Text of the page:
L.L. Diamond

News, Blog, and Stories

Bury St. Edmunds is one of the larger towns in Suffolk once known as Beodericsworth. In the 7th century, a monastery was founded in the town and in 903 King Edmund was buried there, hence the name, Bury St. Edmunds. (There were reportedly miracles performed at the shrine of the martyred king.)  This monastery later became the Bury St. Edmunds Abbey.  In 1214, this abbey was the supposed meeting place where the barons of England swore that they would make King John accept the Charter of Liberties, which influenced the Magna Carta.  One of the copies of this document was even displayed in the Cathedral this year.

Bury St. Edmunds Abbey is no longer standing, but you can walk through and even climb the ruins.  They are part of a beautiful garden near the town centre called Abbeygate Gardens.  People can feed the squirrels and ducks, they have portions with lovely landscaping, and areas where you can have a picnic.  There is an aviary to one side of the gardens, housing everything from cockatiels to a golden pheasant.

There is a wonderful market in the market square on Saturdays where one can probably find just about anything.  I know I have bought jam, fruits, vegetables, eggs, magazines, pig ears (for the dogs), and flowers for the garden. The prices are better than some of the smaller town markets and there is also a wider selection.  Now, the street pic I took below is not on market day.  The street is usually packed pretty full on Saturday.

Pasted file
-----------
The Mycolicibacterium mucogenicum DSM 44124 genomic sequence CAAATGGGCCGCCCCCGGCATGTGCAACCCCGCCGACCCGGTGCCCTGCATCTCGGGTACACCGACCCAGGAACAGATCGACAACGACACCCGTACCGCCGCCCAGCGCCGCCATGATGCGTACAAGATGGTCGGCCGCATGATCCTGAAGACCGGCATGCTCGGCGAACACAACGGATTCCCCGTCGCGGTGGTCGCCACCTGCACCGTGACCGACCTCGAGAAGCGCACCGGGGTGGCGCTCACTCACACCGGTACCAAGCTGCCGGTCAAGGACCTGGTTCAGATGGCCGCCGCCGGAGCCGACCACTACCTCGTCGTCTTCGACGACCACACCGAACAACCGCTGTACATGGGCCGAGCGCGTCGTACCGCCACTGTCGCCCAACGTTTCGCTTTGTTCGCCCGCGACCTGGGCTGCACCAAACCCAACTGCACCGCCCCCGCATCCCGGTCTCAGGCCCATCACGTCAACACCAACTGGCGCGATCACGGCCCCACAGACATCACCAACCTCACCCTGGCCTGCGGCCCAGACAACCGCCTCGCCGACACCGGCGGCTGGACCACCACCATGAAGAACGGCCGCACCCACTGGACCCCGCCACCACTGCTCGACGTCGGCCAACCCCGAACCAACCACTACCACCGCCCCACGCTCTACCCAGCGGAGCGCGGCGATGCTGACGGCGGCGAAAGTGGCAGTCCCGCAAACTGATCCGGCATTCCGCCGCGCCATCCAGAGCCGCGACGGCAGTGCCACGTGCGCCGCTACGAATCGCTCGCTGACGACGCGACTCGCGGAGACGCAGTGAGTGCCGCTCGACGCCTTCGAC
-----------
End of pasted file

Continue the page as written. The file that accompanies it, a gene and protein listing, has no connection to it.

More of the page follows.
Bury St. Edmunds is also home to Greene King Breweries.  My husband is eagerly anticipating that trip, so I will have to update everyone on how that trip goes.  I understand at the brewery they have a beer with a really high alcohol content, and my husband is anxious to try it (gag!).  There is also the Bury Cathedral.  It is a lovely place.  Forgive me for not having photos for you.  My hard drive crashed a while back and I can’t seem to find some of my pictures.

Anyway!  Since arriving in England, I have enjoyed going in random churches.  Many of them are extremely old and boast of some amazingly beautiful architecture and stained glass.  I have also wandered around several old cemeteries.  Sometimes they are overgrown, or the headstones have flaked with age, but they are interesting and sometimes beautiful.

Next time….Ickworth!  (It’s not as bad as it sounds!  I promise!)

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